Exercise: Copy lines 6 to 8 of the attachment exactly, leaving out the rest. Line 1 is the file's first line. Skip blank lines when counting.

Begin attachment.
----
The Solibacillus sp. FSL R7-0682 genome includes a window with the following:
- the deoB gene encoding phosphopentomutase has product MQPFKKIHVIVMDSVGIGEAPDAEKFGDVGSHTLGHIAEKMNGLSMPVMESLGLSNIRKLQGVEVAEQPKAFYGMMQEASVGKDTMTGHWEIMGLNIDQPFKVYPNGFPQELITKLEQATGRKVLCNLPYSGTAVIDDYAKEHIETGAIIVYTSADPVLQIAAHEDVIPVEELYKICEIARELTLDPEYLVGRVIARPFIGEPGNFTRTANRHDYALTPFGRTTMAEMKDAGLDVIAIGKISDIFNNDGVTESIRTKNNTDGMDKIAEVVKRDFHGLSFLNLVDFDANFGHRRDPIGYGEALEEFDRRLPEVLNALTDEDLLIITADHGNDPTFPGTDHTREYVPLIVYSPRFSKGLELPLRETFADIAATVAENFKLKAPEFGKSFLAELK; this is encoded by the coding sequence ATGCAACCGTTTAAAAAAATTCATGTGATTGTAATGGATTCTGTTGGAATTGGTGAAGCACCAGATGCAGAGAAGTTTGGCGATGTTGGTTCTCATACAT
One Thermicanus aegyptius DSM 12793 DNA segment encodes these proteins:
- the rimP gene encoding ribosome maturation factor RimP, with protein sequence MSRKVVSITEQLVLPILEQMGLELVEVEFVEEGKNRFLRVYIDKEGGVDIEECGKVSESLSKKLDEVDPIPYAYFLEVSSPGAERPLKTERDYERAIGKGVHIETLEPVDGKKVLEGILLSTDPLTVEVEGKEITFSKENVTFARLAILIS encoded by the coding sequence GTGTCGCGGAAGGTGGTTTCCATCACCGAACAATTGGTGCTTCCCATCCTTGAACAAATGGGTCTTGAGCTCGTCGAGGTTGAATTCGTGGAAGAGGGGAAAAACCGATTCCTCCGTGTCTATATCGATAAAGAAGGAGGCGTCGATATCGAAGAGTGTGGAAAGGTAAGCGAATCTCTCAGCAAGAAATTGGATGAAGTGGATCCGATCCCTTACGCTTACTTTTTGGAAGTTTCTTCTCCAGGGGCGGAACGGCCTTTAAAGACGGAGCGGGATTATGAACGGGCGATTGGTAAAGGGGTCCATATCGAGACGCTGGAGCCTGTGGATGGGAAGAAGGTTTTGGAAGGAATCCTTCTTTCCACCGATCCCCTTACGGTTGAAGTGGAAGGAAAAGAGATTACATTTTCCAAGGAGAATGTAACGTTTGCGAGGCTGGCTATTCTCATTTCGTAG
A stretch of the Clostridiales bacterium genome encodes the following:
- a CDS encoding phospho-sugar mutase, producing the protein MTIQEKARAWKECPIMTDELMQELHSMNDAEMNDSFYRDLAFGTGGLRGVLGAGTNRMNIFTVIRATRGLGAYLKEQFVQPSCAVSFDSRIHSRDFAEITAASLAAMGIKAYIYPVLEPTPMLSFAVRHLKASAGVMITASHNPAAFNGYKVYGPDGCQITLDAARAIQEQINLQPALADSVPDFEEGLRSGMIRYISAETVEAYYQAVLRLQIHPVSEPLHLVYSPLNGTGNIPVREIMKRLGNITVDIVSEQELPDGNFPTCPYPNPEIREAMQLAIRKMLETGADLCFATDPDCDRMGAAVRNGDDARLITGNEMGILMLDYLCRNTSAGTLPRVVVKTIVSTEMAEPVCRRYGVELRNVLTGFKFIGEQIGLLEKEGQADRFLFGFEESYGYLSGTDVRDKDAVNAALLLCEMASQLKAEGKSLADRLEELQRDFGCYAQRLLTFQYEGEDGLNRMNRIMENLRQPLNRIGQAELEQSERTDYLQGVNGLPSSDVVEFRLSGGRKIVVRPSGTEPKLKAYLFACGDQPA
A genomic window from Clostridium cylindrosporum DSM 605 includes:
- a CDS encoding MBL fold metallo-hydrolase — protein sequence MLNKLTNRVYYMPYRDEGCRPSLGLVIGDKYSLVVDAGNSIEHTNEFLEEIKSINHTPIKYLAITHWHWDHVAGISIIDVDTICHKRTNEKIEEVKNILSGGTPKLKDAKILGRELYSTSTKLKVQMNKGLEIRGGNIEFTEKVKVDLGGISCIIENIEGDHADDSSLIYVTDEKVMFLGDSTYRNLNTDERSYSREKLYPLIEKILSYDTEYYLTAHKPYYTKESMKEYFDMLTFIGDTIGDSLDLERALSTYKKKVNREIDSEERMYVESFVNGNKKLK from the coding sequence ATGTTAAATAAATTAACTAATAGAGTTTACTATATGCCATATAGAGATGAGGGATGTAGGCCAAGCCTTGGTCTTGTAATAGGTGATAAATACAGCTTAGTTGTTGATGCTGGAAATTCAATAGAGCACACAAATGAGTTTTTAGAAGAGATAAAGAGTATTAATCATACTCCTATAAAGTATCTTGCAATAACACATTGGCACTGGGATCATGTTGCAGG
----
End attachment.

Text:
- a CDS encoding phospho-sugar mutase, producing the protein MTIQEKARAWKECPIMTDELMQELHSMNDAEMNDSFYRDLAFGTGGLRGVLGAGTNRMNIFTVIRATRGLGAYLKEQFVQPSCAVSFDSRIHSRDFAEITAASLAAMGIKAYIYPVLEPTPMLSFAVRHLKASAGVMITASHNPAAFNGYKVYGPDGCQITLDAARAIQEQINLQPALADSVPDFEEGLRSGMIRYISAETVEAYYQAVLRLQIHPVSEPLHLVYSPLNGTGNIPVREIMKRLGNITVDIVSEQELPDGNFPTCPYPNPEIREAMQLAIRKMLETGADLCFATDPDCDRMGAAVRNGDDARLITGNEMGILMLDYLCRNTSAGTLPRVVVKTIVSTEMAEPVCRRYGVELRNVLTGFKFIGEQIGLLEKEGQADRFLFGFEESYGYLSGTDVRDKDAVNAALLLCEMASQLKAEGKSLADRLEELQRDFGCYAQRLLTFQYEGEDGLNRMNRIMENLRQPLNRIGQAELEQSERTDYLQGVNGLPSSDVVEFRLSGGRKIVVRPSGTEPKLKAYLFACGDQPA
A genomic window from Clostridium cylindrosporum DSM 605 includes:
- a CDS encoding MBL fold metallo-hydrolase — protein sequence MLNKLTNRVYYMPYRDEGCRPSLGLVIGDKYSLVVDAGNSIEHTNEFLEEIKSINHTPIKYLAITHWHWDHVAGISIIDVDTICHKRTNEKIEEVKNILSGGTPKLKDAKILGRELYSTSTKLKVQMNKGLEIRGGNIEFTEKVKVDLGGISCIIENIEGDHADDSSLIYVTDEKVMFLGDSTYRNLNTDERSYSREKLYPLIEKILSYDTEYYLTAHKPYYTKESMKEYFDMLTFIGDTIGDSLDLERALSTYKKKVNREIDSEERMYVESFVNGNKKLK from the coding sequence ATGTTAAATAAATTAACTAATAGAGTTTACTATATGCCATATAGAGATGAGGGATGTAGGCCAAGCCTTGGTCTTGTAATAGGTGATAAATACAGCTTAGTTGTTGATGCTGGAAATTCAATAGAGCACACAAATGAGTTTTTAGAAGAGATAAAGAGTATTAATCATACTCCTATAAAGTATCTTGCAATAACACATTGGCACTGGGATCATGTTGCAGG